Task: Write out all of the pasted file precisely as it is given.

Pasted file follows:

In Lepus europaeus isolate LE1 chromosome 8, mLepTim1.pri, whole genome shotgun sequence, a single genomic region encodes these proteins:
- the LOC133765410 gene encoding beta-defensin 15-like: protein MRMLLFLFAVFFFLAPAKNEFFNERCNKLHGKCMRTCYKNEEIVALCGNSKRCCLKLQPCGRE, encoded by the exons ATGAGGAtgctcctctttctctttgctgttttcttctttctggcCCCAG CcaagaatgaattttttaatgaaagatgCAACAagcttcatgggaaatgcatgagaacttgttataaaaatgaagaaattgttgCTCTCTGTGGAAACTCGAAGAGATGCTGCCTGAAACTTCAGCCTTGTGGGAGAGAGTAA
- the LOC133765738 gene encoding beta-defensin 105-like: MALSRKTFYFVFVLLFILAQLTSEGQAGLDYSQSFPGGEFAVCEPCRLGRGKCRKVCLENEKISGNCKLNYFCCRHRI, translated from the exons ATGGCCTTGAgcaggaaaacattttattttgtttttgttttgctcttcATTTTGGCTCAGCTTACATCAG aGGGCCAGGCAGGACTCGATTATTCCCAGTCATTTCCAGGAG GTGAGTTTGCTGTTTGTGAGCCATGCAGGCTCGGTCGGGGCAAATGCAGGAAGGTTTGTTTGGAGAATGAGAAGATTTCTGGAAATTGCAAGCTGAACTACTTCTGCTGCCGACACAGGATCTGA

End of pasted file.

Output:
In Lepus europaeus isolate LE1 chromosome 8, mLepTim1.pri, whole genome shotgun sequence, a single genomic region encodes these proteins:
- the LOC133765410 gene encoding beta-defensin 15-like: protein MRMLLFLFAVFFFLAPAKNEFFNERCNKLHGKCMRTCYKNEEIVALCGNSKRCCLKLQPCGRE, encoded by the exons ATGAGGAtgctcctctttctctttgctgttttcttctttctggcCCCAG CcaagaatgaattttttaatgaaagatgCAACAagcttcatgggaaatgcatgagaacttgttataaaaatgaagaaattgttgCTCTCTGTGGAAACTCGAAGAGATGCTGCCTGAAACTTCAGCCTTGTGGGAGAGAGTAA
- the LOC133765738 gene encoding beta-defensin 105-like: MALSRKTFYFVFVLLFILAQLTSEGQAGLDYSQSFPGGEFAVCEPCRLGRGKCRKVCLENEKISGNCKLNYFCCRHRI, translated from the exons ATGGCCTTGAgcaggaaaacattttattttgtttttgttttgctcttcATTTTGGCTCAGCTTACATCAG aGGGCCAGGCAGGACTCGATTATTCCCAGTCATTTCCAGGAG GTGAGTTTGCTGTTTGTGAGCCATGCAGGCTCGGTCGGGGCAAATGCAGGAAGGTTTGTTTGGAGAATGAGAAGATTTCTGGAAATTGCAAGCTGAACTACTTCTGCTGCCGACACAGGATCTGA